GDP report shows economy is expanding

The first estimate shows a 3.2 percent increase from the third to fourth quarter.

By , Guest blogger

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    The United States' real gross domestic product (GDP) since 1947 is shown. Fourth-quarter numbers from 2010 show a year-over-year increase of 2.79 percent.
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Today, the Bureau of Economic Analysis (BEA) released their first "estimate" of the Q4 2010 GDP report showing that the economy continued to expand with real GDP increasing at an annualized rate of just 3.2% from Q3 2010.

On a year-over-year basis real GDP increased 2.79% while the quarter-to-quarter non-annualized percent change was 0.78%.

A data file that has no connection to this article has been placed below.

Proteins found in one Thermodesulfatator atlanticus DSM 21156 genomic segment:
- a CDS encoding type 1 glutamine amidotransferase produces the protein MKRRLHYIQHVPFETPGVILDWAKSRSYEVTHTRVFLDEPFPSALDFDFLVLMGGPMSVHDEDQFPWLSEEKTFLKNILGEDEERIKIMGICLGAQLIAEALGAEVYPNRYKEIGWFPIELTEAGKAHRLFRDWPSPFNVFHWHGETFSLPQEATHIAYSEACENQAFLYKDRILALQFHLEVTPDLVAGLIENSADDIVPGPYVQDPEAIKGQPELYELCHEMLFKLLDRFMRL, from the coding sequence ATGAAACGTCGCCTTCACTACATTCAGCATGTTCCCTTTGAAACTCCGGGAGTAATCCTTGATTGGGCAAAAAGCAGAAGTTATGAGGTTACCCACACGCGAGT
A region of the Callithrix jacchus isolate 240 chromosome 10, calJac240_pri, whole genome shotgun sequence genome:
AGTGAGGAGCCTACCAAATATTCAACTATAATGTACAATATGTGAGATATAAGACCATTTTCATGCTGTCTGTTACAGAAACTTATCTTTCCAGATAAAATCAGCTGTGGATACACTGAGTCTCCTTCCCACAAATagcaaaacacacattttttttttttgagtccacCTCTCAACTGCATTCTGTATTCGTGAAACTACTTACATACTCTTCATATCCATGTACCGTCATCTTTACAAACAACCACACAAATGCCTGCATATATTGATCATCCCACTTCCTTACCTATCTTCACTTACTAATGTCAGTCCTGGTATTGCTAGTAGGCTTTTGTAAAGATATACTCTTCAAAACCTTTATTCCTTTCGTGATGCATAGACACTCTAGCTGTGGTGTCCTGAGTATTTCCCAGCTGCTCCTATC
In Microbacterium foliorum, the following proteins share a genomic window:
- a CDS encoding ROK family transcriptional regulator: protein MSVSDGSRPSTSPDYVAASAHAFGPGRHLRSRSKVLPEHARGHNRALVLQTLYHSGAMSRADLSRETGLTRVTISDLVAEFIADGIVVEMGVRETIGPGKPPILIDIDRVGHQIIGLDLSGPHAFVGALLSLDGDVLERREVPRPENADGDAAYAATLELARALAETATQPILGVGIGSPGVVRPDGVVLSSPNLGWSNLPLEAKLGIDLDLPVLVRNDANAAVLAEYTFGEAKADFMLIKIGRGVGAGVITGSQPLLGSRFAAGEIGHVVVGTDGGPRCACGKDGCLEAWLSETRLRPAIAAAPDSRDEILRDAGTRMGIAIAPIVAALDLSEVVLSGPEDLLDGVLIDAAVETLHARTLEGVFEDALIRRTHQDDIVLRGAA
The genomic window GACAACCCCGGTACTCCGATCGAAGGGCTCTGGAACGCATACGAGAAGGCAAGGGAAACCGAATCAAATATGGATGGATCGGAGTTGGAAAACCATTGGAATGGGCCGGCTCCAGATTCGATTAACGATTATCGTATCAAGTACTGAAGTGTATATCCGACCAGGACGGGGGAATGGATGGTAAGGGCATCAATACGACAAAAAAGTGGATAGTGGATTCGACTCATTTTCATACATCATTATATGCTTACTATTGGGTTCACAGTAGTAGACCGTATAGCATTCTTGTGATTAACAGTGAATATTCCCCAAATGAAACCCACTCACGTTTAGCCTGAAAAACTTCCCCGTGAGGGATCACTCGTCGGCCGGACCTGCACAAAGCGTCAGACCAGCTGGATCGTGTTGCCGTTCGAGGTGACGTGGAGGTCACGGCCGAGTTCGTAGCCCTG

The latest report reveals an unexpected increase for housing with residential fixed investment increasing at a rate of 3.4% from the third quarter though additional revisions are needed to get something that resembles accuracy from this figure.

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Note that the administration (and the BEA) have yet to take down their estimates for Q2 residential fixed investment which still sits at the lofty level of a supposed 25.7% quarter-to-quarter change... not likely.... look for that figure to be revised down in coming releases impacting the anemic "final" Q2 results.
Non-residential fixed investment in structures supposedly eked out a slight gain rising 0.8% from the third quarter while the "change in real private inventories" began to bear down subtracting some 3.7% from real GDP after having worked to prop the value for five consecutive quarters.

Both imports and exports of goods and services worked to contribute po.sitively to GDP with exports of services increasing at a rate of 10% while imports of goods declined at a rate of 15.5% (counted as a contribution to GDP)

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